between the ages of 20 and 44 are on…. anti-depressants!!!
“America – land of the drugged… ”
Paragraph 8 reads: “Women in the same age range are tipping the scales on prescription drug use. Nearly half of women ages 20 to 44 are being treated for a chronic condition, according to the research. Antidepressants are the most commonly used medication among this group, consumed by 16 percent of the demographic.”
Paragraph 11 reads: “For youth age 19 and under, the research ranks asthma and allergy drugs as the most commonly prescribed, followed by medications for attention-deficit hyperactivity disorder and antidepressants. The number of girls taking ADHD medication rose 72 percent from 2001 to 2007, a spike Alexander said is staggering.”
New report calls U.S. ‘chronic medication nation’
by Whitney Jackson
May 14, 2008
For the first time, more than half of all insured Americans are taking prescription drugs for chronic health problems, according to new research. And it’s not just seniors in line at the pharmacy.
Younger adults showed the steepest rise in chronic medication use and nearly 30 percent of the nation’s children, ages 19 and under, are on long-term prescription drugs, the data, published Tuesday by Medco Health Solutions, revealed.
Experts in Chicago say these numbers should prompt a red light for patients and parents.
“Millions of Americans are burdened by their prescription costs and side effects,” said Dr. Caleb Alexander, a prescription drug expert from University of Chicago. “Although many patients are on medicines they should be on, in many cases patients’ prescription list can be trimmed, saving them money and avoiding potential side effects from drugs that might not necessary.”
Treatments for high cholesterol and high blood pressure top the charts for medications used by the general population. The new research shows that for men ages 20 to 44, the use of cholesterol drugs surged more than 80 percent over a recent seven-year period, a statistic Alexander said is striking.
“Diet and exercise is the first step in treatment in of high cholesterol,” said Alexander, adding that he typically does not begin screening a patient’s cholesterol until they are age 30 or 35. “All too often patients and physicians may opt for drug treatment when diet and exercise alone might do the trick, especially in young populations who have a low baseline risk of heart disease.”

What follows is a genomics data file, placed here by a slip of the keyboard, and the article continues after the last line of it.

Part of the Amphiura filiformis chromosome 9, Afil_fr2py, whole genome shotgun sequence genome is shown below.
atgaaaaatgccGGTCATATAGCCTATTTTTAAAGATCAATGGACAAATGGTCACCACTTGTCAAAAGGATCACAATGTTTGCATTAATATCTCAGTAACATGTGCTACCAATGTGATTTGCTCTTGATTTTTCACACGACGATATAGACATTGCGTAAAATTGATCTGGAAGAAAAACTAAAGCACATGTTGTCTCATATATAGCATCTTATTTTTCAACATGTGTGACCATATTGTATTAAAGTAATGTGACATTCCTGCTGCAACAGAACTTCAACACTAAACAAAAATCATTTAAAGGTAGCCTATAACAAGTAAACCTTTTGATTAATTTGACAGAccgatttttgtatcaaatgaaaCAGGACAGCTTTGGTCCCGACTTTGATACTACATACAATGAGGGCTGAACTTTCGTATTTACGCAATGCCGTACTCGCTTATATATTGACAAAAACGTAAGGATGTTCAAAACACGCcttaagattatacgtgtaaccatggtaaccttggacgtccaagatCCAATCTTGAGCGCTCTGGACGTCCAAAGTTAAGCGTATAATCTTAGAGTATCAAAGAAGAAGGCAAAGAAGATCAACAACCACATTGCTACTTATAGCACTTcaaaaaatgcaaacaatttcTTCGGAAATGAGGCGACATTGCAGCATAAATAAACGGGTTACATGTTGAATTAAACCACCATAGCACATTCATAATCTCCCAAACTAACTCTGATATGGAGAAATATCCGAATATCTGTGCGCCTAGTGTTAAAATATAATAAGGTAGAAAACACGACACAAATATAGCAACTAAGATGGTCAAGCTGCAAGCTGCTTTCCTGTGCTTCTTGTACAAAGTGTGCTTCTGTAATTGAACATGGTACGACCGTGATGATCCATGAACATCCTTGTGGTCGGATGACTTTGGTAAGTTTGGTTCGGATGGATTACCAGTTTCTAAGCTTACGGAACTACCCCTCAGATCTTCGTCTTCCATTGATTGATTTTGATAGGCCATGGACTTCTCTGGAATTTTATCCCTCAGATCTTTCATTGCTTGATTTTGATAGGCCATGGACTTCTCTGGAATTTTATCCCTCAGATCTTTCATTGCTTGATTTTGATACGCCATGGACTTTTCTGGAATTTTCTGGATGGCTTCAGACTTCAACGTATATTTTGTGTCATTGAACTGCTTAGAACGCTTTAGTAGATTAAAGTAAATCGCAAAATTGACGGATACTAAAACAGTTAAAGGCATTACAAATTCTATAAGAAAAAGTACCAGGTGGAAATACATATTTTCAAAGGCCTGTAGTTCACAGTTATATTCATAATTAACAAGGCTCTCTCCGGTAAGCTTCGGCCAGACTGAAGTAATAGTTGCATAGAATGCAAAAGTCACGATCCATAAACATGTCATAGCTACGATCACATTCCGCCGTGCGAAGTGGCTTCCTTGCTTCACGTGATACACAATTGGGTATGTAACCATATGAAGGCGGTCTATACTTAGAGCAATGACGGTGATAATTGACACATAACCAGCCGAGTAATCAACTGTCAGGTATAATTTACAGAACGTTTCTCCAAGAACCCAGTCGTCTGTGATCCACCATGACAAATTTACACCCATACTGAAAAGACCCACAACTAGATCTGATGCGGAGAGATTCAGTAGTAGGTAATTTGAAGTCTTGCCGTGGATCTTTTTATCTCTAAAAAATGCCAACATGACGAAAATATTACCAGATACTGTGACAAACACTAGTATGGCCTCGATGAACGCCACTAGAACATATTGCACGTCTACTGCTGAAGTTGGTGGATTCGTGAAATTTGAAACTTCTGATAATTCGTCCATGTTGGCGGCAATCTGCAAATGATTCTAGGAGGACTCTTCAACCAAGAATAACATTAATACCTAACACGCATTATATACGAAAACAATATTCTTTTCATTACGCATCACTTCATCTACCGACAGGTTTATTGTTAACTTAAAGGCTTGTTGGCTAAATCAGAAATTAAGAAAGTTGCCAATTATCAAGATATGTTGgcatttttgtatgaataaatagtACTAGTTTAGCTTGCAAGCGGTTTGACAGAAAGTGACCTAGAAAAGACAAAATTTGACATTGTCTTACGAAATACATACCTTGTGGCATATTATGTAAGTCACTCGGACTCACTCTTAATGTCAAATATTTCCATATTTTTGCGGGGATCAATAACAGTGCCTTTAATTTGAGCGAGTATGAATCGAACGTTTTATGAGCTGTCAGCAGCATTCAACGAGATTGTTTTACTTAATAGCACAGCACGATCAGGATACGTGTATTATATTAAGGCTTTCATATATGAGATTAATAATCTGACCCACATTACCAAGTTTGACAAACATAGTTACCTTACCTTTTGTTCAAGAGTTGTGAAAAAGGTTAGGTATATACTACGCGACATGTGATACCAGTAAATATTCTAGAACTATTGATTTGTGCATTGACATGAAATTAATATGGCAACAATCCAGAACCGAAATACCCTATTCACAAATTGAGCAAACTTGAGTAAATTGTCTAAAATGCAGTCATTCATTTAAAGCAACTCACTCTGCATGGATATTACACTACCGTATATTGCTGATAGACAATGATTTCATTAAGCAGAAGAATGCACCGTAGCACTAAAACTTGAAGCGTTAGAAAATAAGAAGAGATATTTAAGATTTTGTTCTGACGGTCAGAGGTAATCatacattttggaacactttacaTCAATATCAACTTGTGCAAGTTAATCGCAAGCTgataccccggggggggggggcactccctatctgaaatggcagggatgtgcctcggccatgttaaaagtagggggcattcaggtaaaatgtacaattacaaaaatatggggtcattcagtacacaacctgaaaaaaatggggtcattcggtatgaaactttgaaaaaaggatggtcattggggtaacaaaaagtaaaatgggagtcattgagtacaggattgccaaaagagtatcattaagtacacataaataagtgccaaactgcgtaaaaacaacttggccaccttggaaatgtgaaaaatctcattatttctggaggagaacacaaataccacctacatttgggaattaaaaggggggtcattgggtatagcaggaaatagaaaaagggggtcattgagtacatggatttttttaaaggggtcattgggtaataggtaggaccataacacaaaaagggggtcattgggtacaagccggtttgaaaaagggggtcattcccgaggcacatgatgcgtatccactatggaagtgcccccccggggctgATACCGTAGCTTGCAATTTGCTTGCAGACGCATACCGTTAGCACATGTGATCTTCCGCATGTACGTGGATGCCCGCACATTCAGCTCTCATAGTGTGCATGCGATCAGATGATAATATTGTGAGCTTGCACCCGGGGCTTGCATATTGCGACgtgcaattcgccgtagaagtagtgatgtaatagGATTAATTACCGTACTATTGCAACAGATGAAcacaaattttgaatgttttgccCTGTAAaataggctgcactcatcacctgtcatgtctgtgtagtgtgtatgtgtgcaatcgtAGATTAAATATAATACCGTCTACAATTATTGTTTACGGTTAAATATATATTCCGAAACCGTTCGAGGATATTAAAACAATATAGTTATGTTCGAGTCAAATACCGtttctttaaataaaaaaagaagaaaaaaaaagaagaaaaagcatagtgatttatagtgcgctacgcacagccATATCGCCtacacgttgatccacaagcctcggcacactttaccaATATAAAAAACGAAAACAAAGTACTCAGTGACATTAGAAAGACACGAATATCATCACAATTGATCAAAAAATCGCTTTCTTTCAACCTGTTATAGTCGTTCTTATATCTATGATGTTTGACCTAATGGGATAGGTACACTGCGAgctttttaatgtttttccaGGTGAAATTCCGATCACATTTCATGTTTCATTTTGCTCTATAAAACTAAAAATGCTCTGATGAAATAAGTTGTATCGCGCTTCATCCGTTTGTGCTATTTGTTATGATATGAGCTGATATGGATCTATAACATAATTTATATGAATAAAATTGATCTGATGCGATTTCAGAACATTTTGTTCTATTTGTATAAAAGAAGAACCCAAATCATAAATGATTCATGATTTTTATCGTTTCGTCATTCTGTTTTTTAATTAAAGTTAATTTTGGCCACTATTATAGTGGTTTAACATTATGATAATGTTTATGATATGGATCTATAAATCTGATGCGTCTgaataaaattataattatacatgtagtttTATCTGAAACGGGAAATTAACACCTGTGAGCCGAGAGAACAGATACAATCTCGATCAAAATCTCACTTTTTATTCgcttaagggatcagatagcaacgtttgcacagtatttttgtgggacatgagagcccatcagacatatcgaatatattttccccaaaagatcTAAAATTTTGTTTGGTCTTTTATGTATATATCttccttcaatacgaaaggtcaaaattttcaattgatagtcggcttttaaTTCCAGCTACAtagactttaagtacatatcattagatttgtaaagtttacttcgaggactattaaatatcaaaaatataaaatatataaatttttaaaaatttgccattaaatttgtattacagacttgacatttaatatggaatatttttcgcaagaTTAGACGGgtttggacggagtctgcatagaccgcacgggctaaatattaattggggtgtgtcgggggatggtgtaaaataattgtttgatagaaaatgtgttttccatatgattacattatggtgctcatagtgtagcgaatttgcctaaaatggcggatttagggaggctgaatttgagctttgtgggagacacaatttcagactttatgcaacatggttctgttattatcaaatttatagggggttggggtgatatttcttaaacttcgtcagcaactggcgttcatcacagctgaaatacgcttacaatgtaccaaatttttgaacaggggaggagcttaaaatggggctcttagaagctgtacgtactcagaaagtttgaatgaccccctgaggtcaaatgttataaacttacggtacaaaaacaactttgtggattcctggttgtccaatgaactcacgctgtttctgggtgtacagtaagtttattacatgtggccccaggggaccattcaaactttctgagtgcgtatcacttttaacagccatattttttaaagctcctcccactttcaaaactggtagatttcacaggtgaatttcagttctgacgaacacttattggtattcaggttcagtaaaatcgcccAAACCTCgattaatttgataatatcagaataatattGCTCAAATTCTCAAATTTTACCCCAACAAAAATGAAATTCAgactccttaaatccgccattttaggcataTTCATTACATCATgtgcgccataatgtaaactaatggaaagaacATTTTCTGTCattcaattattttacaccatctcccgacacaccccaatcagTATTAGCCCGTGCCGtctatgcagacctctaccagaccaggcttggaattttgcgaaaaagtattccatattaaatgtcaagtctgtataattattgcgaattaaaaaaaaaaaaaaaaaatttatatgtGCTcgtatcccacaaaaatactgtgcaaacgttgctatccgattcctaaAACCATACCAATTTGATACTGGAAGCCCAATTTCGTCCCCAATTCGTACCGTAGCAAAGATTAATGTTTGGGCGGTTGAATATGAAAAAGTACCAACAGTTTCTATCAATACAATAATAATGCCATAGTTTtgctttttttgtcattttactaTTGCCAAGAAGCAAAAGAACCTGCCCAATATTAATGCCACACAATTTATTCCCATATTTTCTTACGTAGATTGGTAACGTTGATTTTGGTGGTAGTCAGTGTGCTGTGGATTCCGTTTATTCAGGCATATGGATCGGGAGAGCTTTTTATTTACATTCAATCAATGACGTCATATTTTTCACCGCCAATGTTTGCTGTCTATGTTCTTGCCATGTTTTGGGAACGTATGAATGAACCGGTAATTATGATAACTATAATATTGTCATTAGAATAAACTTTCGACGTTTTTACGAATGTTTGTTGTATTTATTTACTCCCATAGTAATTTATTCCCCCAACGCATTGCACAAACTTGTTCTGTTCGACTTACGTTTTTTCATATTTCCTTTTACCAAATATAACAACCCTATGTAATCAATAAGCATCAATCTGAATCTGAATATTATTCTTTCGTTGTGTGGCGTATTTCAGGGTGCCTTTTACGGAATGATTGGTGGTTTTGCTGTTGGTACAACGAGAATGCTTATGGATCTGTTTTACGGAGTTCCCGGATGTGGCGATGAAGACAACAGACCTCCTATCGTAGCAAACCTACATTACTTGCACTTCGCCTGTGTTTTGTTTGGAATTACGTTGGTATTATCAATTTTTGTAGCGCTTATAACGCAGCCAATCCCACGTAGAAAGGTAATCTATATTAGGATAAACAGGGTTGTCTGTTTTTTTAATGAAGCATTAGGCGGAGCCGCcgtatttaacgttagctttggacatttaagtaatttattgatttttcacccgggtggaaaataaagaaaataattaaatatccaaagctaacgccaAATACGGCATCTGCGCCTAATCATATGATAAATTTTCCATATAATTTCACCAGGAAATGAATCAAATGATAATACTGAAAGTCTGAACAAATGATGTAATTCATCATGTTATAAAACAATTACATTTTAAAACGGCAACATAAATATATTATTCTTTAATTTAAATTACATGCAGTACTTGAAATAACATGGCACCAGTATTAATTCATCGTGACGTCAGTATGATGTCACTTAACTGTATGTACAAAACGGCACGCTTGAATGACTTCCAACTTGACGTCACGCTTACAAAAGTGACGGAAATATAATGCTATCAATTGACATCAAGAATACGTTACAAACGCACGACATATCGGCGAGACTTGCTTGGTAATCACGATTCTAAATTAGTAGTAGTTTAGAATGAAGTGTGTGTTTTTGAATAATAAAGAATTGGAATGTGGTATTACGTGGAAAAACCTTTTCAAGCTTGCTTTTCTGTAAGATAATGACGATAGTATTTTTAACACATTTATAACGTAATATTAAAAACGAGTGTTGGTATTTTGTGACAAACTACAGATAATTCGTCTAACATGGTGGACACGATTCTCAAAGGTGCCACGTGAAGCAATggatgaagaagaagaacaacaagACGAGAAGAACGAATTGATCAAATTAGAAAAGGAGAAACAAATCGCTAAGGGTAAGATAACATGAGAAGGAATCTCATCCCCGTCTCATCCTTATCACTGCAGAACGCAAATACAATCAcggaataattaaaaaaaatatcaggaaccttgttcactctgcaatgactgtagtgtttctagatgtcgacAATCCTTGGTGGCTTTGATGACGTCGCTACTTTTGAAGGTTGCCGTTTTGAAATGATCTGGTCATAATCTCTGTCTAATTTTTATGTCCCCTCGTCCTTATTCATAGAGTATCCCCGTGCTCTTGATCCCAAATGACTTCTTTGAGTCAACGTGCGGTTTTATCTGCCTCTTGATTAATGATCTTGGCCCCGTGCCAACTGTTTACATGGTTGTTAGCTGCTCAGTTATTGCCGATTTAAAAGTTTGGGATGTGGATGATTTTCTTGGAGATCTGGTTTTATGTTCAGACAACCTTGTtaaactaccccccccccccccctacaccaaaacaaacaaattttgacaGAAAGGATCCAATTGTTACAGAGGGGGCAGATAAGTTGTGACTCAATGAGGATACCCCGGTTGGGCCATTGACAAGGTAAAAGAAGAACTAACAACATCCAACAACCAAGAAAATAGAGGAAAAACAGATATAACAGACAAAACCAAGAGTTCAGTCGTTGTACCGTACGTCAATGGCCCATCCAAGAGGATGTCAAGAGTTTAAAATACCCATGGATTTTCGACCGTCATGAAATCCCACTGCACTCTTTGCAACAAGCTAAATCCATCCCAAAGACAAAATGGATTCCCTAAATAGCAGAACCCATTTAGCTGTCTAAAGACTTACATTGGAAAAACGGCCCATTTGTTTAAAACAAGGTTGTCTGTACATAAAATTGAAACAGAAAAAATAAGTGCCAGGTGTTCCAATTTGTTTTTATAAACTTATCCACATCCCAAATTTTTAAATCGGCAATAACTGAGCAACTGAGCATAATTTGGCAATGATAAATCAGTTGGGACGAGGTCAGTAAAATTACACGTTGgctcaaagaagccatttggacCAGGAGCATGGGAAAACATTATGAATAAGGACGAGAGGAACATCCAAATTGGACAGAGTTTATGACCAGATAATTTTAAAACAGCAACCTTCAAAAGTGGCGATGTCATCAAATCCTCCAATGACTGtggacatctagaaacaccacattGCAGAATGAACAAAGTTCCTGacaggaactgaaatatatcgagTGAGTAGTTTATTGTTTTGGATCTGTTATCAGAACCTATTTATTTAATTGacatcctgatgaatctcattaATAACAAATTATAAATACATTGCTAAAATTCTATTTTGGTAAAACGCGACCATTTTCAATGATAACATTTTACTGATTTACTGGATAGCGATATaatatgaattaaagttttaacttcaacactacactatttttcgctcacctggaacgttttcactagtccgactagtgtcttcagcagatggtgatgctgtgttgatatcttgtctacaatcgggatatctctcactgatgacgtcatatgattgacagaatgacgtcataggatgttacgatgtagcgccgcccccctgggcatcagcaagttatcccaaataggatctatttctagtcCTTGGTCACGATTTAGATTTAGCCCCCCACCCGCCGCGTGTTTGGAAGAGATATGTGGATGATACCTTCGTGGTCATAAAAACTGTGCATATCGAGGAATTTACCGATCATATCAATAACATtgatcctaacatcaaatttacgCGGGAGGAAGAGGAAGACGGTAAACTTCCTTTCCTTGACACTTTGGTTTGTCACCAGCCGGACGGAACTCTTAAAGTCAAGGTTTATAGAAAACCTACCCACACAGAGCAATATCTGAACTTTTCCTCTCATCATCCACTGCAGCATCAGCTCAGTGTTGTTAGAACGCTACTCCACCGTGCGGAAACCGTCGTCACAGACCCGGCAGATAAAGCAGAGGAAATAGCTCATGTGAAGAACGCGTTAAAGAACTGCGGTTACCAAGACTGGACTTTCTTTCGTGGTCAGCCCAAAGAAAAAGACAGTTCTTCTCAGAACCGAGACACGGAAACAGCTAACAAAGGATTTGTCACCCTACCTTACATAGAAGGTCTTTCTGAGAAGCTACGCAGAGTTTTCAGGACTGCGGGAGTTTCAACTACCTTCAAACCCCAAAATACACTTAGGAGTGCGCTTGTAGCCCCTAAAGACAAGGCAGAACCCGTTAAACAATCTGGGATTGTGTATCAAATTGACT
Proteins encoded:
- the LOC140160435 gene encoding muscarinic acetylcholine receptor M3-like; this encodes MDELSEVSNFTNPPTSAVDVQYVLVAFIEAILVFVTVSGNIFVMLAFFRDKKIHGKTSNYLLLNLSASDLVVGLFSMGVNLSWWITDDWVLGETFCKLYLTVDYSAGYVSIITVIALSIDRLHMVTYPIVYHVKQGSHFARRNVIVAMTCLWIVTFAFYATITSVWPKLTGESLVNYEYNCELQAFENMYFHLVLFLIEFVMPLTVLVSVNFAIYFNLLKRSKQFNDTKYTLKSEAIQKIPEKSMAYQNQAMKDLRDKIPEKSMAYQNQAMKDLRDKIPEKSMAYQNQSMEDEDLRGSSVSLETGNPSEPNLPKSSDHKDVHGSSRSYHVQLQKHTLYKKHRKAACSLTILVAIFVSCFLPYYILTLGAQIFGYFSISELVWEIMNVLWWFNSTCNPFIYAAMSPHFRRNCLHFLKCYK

Alexander also pointed to the “epidemic of obesity” that increases the risk of heart disease, which is why cholesterol-lowering drugs are so often prescribed, he said.
Women in the same age range are tipping the scales on prescription drug use. Nearly half of women ages 20 to 44 are being treated for a chronic condition, according to the research. Antidepressants are the most commonly used medication among this group, consumed by 16 percent of the demographic.
While 16 percent is a substantial statistic, more evaluation needs to be done to determine if this drug category is being properly prescribed, Alexander said. Many people are on antidepressants who do not need them, but ironically many people need to be on them who are not, he said, adding that advertising might have a role in overall increased prescription drug use.
“There’s no question that the pharmaceutical industry spends billions of dollars on promotion and marketing, which definitely increases the use of prescription drugs,” he said. “In some settings this is good and some it’s bad, since underuse and overuse of prescription drugs are both big problems. The challenge we face as a society is trying to optimize the use of medicine to improve public health.”
For youth age 19 and under, the research ranks asthma and allergy drugs as the most commonly prescribed, followed by medications for attention-deficit hyperactivity disorder and antidepressants. The number of girls taking ADHD medication rose 72 percent from 2001 to 2007, a spike Alexander said is staggering.
“There’s no question that there is a subset of children … that require these [ADHD drugs],” Alexander said, “but I think it’s a legitimate concern that some of these medicines may be overused in children to treat conditions that don’t truly represent a serious deviation from normal adolescence.”
While this research paints an unhealthy picture of America, according to Dr. Robert Epstein, Medco’s chief medical officer, there is the silver lining that people are receiving needed care to prevent serious illness down the road. Medco is a pharmacy benefit manager.
“We have some of the highest rate of prescription drugs in the world,” Alexander said, “but I’m not sure that translates to being healthy. The real challenge for patients, doctors and policy makers is to try to maximize the use of drugs where they’re going to beneficial, and minimize them in context where they’re not,” he said.